Merrifield, for example, could bring back a top prospect or two. So could Danny Duffy, who's rebounded with a 2.58 ERA over his last 11 starts. It could be harder to score in a trade of Mike Moustakas, but the "tremendous interest" that he's drawing, according to Bob Nightengale of USA Today, can only help.

Houston Astros: Acquire an Impact Reliever

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    Thearon W. Henderson/Getty Images

    The Houston Astros have the AL West under wraps, so they can turn their attention to October needs.

    First on that list: a relief ace.

    Although Houston's bullpen is doing fine with a 2.96 ERA, it's had late-inning difficulties. Most of those stemmed from Ken Giles, who flamed out as both a closer and a setup man before being demoted to Triple-A.

    Per Fancred's Jon Heyman, the Astros were in on Britton before he ended up on the New York Yankees. That's a shame, because he would have fit their needs well.

    Rather than give up, the Astros could go for the nuclear option: Iglesias. They've shown past interest in the right-hander, according to Nick Cafardo of the Boston Globe, and they're one of few teams with enough prospect depth to entice the Reds into a deal.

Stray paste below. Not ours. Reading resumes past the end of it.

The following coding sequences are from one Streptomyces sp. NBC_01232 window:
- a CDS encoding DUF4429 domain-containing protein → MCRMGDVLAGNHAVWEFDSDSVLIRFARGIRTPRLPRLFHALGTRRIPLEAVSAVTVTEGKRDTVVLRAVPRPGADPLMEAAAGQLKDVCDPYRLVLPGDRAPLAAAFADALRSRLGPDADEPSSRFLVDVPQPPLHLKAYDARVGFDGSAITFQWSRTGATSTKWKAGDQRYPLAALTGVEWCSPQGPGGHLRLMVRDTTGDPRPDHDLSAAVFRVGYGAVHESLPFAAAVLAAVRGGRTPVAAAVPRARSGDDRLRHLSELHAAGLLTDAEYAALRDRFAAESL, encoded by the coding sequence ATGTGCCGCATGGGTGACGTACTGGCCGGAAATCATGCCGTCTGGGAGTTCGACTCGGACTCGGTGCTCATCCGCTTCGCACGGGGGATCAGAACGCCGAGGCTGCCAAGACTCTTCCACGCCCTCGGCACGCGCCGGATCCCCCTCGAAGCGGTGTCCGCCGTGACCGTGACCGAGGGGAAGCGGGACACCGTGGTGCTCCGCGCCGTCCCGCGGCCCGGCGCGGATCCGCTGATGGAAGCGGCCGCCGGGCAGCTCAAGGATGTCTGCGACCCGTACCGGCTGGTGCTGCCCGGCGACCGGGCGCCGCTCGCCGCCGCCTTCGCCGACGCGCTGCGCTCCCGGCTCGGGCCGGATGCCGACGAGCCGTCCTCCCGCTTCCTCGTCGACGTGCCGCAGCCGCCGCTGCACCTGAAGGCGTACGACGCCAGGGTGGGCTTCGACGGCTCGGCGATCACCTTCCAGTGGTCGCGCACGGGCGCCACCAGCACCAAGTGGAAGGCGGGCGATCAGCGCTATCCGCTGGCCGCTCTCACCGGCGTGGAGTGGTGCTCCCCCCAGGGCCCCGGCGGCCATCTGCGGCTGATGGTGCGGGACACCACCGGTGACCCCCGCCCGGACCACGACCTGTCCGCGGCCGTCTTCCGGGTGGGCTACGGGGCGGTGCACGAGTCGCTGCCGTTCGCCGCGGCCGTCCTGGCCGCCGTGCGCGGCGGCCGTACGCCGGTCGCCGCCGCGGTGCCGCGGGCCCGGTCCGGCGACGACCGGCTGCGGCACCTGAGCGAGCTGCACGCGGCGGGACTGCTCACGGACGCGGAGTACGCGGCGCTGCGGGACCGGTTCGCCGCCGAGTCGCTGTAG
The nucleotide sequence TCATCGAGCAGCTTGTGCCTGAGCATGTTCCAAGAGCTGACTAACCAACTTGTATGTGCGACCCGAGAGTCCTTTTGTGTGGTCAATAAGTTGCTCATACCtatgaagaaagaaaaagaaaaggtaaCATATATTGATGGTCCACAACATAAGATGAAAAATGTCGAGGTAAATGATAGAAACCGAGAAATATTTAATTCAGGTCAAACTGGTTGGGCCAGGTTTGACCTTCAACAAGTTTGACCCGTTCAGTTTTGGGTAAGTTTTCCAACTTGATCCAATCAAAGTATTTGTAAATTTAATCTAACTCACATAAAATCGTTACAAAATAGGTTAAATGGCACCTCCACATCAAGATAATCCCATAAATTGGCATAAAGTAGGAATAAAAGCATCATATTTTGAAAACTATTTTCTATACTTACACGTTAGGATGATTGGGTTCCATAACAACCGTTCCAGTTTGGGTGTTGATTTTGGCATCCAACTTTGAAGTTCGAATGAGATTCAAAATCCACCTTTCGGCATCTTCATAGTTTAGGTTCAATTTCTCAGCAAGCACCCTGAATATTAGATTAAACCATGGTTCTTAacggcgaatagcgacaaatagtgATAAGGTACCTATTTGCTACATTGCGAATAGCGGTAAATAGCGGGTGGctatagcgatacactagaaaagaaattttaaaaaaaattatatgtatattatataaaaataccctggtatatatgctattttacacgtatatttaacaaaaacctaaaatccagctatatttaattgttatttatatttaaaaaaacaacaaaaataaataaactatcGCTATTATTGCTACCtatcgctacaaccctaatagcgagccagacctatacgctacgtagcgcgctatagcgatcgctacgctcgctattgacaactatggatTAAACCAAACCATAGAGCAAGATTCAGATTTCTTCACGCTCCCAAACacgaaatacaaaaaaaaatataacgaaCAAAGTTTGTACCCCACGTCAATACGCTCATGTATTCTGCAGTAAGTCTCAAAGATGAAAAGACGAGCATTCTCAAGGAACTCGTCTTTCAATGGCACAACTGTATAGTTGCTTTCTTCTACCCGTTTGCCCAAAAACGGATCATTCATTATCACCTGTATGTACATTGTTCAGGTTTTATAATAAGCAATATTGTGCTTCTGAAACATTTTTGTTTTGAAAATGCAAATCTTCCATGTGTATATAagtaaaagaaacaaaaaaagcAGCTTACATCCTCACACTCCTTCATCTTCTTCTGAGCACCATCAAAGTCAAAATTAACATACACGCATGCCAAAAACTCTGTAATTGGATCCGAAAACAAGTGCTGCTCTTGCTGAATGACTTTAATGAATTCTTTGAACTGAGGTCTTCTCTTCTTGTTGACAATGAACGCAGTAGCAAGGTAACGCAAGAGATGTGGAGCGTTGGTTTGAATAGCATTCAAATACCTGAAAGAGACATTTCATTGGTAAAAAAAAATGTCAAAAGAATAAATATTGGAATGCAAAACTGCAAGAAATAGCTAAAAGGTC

Los Angeles Angels: Trim Payroll

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    Kyusung Gong/Associated Press

    The Los Angeles Angels have fallen out of contention, yet they're too good to deal their controllable stars, and none of their pending free agents have much trade value.

    The only thing the Angels can hope to do is cut as much payroll as possible.

    Alas, there's next to zero hope they'll dump Albert Pujols. But the Angels cut a little payroll when they shipped catcher Martin Maldonado to Houston on Thursday. They might be able to do the same with fellow free-agents-to-be Ian Kinsler, Jim Johnson and Chris Young. Among their controllable players, Luis Valbuena and Kole Calhoun are possible cuts.

    Whatever money the Angels can save could only help their prospects for a productive offseason. Since 2019 will be Mike Trout's penultimate year before free agency, clearing money is a must.

Los Angeles Dodgers: Acquire Pitching Depth